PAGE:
(CN) – A Christian church lost their final challenge to a New York City ban that bars religious groups from using public school facilities for after-hours worship services, with the Supreme Court refusing to take another look at the 17-year-old dispute on Monday.
The 2nd Circuit had its fourth and final say on the matter in June, vacating a permanent injunction that would have let Bronx Household of Faith resume Sunday services at an elementary school in the Bronx.
The church and two of its pastors, Robert Hall and Jack Roberts, filed suit in 1994 when the New York City Board of Education rejected its application under a section of the board’s Standard Operating Procedure Manual that prohibits the use of school property for “religious services or religious instruction.”
Bronx Household of Faith explained in its application that its services would include singing, prayer, Biblical preaching and a “fellowship meal,” during which attendees “share one another’s joys and sorrows.”
In the original lawsuit, the church claimed viewpoint discrimination in violation of the Free Speech Clause of the First Amendment. Though the courts tossed that case, the church won a preliminary injunction to hold its services at P.S. 15 after the Supreme Court’s 2001 decision in Good News Club v. Milford Central School. That case involved a private Christian organization for children that had been unconstitutionally barred from using the facilities of an upstate New York public school district to sing songs, read Bible lessons, memorize scripture and pray.
In an effort to distance itself from Milford’s unconstitutional regulations, the New York City school board revised its Standard Operating Procedure Manual. The new standard established in section 5.11 prohibited use of school property for “religious worship services, or otherwise using a school as a house of worship.”
Once the board had adopted and published its new standard in 2007, it rejected Bronx Household of Faith on that basis. A federal judge favored the church on summary judgment and blocked the regulation, but the appellate panel majority vacated this holding in June 2011.
“The prohibition against using school facilities for the conduct of religious worship services bars a type of activity,” Judge Pierre Leval wrote for the majority. “It does not discriminate against any point of view. The conduct of religious worship services, which the rule excludes, is something quite different from free expression of a religious point of view, which the Board does not prohibit.”
Leval distinguishes the case at hand from other cases considered by the Supreme Court.
“[N]either the Supreme Court nor this court has considered the constitutionality of a policy that allows the regular use of public schools for religious worship services,” Leval wrote.
“In any event, the reasonableness of the Board’s concern to avoid creating a perception of endorsement resulting from regular Sunday conversion of schools into Christian churches, together with the absence of viewpoint-based discrimination, distinguishes this case from the Supreme Court’s precedents striking down prohibitions of the use of educational facilities or funds by religious groups,” the opinion also states. “All of those cases involved rules or policies which broadly suppressed religious viewpoints and which, in their particular applications, disfavored activities which had far less potential to convey the appearance of official endorsement of religion.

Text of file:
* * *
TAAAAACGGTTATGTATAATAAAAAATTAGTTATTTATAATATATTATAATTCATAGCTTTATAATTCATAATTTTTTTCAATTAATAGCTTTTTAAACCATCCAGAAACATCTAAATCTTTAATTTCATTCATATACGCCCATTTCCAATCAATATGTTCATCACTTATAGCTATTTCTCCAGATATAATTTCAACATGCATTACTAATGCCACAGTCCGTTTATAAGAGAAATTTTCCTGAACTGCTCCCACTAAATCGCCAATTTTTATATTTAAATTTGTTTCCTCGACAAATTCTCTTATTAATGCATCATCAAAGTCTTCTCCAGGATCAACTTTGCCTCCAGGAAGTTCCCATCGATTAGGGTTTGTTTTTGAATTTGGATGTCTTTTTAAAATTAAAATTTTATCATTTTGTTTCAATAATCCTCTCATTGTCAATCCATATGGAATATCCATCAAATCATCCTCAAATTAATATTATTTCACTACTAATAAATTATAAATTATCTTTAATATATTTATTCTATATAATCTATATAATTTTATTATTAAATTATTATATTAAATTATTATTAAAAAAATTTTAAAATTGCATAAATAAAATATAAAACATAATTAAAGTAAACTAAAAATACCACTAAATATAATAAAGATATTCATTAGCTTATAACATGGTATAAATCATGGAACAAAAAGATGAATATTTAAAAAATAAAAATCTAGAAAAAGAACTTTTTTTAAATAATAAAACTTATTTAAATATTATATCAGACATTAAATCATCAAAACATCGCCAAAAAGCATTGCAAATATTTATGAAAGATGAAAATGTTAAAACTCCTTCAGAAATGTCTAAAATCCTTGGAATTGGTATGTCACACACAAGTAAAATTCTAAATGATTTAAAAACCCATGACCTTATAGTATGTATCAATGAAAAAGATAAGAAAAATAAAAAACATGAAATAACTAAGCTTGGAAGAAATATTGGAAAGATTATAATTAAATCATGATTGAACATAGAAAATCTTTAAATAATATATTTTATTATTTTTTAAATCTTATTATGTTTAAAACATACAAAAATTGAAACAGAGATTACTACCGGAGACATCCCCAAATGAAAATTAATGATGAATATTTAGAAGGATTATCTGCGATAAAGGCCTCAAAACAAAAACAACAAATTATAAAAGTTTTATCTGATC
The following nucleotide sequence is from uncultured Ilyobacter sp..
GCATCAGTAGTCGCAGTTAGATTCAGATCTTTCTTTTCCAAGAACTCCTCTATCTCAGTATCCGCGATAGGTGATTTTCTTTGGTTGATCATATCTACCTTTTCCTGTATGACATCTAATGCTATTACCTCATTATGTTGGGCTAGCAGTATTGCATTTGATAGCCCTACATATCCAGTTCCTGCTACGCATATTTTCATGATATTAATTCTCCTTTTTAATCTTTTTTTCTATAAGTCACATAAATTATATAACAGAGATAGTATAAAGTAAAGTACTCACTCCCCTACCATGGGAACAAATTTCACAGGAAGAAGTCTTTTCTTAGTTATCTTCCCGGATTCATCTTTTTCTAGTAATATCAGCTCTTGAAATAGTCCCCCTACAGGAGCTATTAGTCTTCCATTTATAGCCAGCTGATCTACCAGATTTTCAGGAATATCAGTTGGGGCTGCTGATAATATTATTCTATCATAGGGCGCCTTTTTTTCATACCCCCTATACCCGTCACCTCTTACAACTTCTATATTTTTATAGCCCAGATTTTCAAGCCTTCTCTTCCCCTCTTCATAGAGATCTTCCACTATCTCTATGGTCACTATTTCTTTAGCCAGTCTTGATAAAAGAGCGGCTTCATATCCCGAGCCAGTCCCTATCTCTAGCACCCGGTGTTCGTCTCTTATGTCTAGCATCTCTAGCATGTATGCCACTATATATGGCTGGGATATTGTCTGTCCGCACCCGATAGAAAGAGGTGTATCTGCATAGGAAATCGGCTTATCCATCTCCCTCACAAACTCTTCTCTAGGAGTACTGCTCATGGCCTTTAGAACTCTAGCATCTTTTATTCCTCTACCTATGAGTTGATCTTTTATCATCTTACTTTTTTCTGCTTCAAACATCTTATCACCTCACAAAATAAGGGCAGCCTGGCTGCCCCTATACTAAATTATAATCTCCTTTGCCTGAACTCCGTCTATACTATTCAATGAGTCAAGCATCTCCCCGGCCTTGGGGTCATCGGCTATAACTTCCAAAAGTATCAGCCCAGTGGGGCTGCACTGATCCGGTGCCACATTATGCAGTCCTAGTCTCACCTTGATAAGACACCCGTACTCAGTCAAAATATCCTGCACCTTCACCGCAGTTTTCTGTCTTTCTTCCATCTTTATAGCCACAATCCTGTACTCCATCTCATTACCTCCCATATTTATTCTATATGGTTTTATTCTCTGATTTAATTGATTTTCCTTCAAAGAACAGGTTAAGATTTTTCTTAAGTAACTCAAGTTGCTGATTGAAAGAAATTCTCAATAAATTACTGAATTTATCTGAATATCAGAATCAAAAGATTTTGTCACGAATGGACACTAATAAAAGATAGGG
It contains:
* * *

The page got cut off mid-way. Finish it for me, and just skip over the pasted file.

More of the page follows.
Holding worship services transforms the site into a church, at least temporarily, and schools have a valid concern in trying to avoid the appearance of endorsing religion, the majority added.
Bronx Household of Faith’s own relationship with P.S. 15 to date has provided ample evidence of schools’ concerns, the ruling states.
“Bronx Household has held its worship services at P.S. 15, and nowhere else, every Sunday since 2002,” Leval wrote. “Under the injunction, at least twenty-one other congregations have used a school building on Sundays as their regular place for worship services. During these Sunday services, the schools are dominated by church use. Church members post signs, distribute flyers, and proselytize outside the school buildings. In some schools, no other outside organizations use the space. Accordingly, on Sundays, some schools effectively become churches. As a result of this church domination of the space, both church congregants and members of the public identify the churches with the schools. The possibility of perceived endorsement is made particularly acute by the fact that P.S. 15 and other schools used by churches are attended by young and impressionable students, who might easily mistake the consequences of a neutral policy for endorsement.”
Muslim and Jewish faiths are also inadvertently excluded from school facilities because they would not normally seek to hold services on Sundays, which is when the school facilities are typically available for public use.
“This contributes to a perception of public schools as Christian churches, but not synagogues or mosques,” Leval wrote.
On Monday, the Supreme Court spurned the 2nd Circuit’s call for it to have the final say. Justice Sonia Sotomayor did not participate in the court’s consideration or decision of the case, however.
Leval had called the church’s case “terra incognita.”
“The Supreme Court’s precedents provide no secure guidelines as to how it should be decided,” he wrote. “The main lesson that can be derived from them is that they do not supply an answer to the case before us. Precedent provides no way of guessing how the Supreme Court will rule when it comes to consider facts comparable to these. By hunting and pecking through the dicta of various opinions, one can find snippets that arguably support a prediction either way.”